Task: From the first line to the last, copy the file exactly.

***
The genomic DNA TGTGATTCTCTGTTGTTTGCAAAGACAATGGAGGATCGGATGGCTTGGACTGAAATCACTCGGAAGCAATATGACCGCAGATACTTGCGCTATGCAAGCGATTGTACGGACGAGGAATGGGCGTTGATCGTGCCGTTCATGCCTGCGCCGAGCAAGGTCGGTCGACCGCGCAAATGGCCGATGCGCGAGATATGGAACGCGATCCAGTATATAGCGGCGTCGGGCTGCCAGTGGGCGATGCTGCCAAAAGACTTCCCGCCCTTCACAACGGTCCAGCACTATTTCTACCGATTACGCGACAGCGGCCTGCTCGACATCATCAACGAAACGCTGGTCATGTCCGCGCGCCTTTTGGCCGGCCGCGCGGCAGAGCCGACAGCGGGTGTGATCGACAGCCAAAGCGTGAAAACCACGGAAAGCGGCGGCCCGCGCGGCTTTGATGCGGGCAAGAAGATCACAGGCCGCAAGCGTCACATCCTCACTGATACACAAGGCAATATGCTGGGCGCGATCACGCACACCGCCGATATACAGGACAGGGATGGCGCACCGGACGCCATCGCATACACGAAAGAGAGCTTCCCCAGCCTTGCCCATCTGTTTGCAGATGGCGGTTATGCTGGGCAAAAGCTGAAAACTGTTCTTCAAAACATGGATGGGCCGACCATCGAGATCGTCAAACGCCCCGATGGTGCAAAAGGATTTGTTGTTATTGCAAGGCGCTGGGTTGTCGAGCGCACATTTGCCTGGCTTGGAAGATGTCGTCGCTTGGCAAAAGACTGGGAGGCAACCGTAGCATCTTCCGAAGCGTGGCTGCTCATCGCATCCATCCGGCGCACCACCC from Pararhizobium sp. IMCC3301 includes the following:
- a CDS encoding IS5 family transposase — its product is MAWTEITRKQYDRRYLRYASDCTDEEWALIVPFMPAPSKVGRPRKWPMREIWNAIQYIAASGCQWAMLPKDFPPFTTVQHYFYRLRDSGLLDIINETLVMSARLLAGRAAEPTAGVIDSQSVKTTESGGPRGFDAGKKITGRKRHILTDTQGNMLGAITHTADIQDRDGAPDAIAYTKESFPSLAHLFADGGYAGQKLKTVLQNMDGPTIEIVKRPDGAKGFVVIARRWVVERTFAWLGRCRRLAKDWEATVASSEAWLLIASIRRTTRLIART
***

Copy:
The genomic DNA TGTGATTCTCTGTTGTTTGCAAAGACAATGGAGGATCGGATGGCTTGGACTGAAATCACTCGGAAGCAATATGACCGCAGATACTTGCGCTATGCAAGCGATTGTACGGACGAGGAATGGGCGTTGATCGTGCCGTTCATGCCTGCGCCGAGCAAGGTCGGTCGACCGCGCAAATGGCCGATGCGCGAGATATGGAACGCGATCCAGTATATAGCGGCGTCGGGCTGCCAGTGGGCGATGCTGCCAAAAGACTTCCCGCCCTTCACAACGGTCCAGCACTATTTCTACCGATTACGCGACAGCGGCCTGCTCGACATCATCAACGAAACGCTGGTCATGTCCGCGCGCCTTTTGGCCGGCCGCGCGGCAGAGCCGACAGCGGGTGTGATCGACAGCCAAAGCGTGAAAACCACGGAAAGCGGCGGCCCGCGCGGCTTTGATGCGGGCAAGAAGATCACAGGCCGCAAGCGTCACATCCTCACTGATACACAAGGCAATATGCTGGGCGCGATCACGCACACCGCCGATATACAGGACAGGGATGGCGCACCGGACGCCATCGCATACACGAAAGAGAGCTTCCCCAGCCTTGCCCATCTGTTTGCAGATGGCGGTTATGCTGGGCAAAAGCTGAAAACTGTTCTTCAAAACATGGATGGGCCGACCATCGAGATCGTCAAACGCCCCGATGGTGCAAAAGGATTTGTTGTTATTGCAAGGCGCTGGGTTGTCGAGCGCACATTTGCCTGGCTTGGAAGATGTCGTCGCTTGGCAAAAGACTGGGAGGCAACCGTAGCATCTTCCGAAGCGTGGCTGCTCATCGCATCCATCCGGCGCACCACCC from Pararhizobium sp. IMCC3301 includes the following:
- a CDS encoding IS5 family transposase — its product is MAWTEITRKQYDRRYLRYASDCTDEEWALIVPFMPAPSKVGRPRKWPMREIWNAIQYIAASGCQWAMLPKDFPPFTTVQHYFYRLRDSGLLDIINETLVMSARLLAGRAAEPTAGVIDSQSVKTTESGGPRGFDAGKKITGRKRHILTDTQGNMLGAITHTADIQDRDGAPDAIAYTKESFPSLAHLFADGGYAGQKLKTVLQNMDGPTIEIVKRPDGAKGFVVIARRWVVERTFAWLGRCRRLAKDWEATVASSEAWLLIASIRRTTRLIART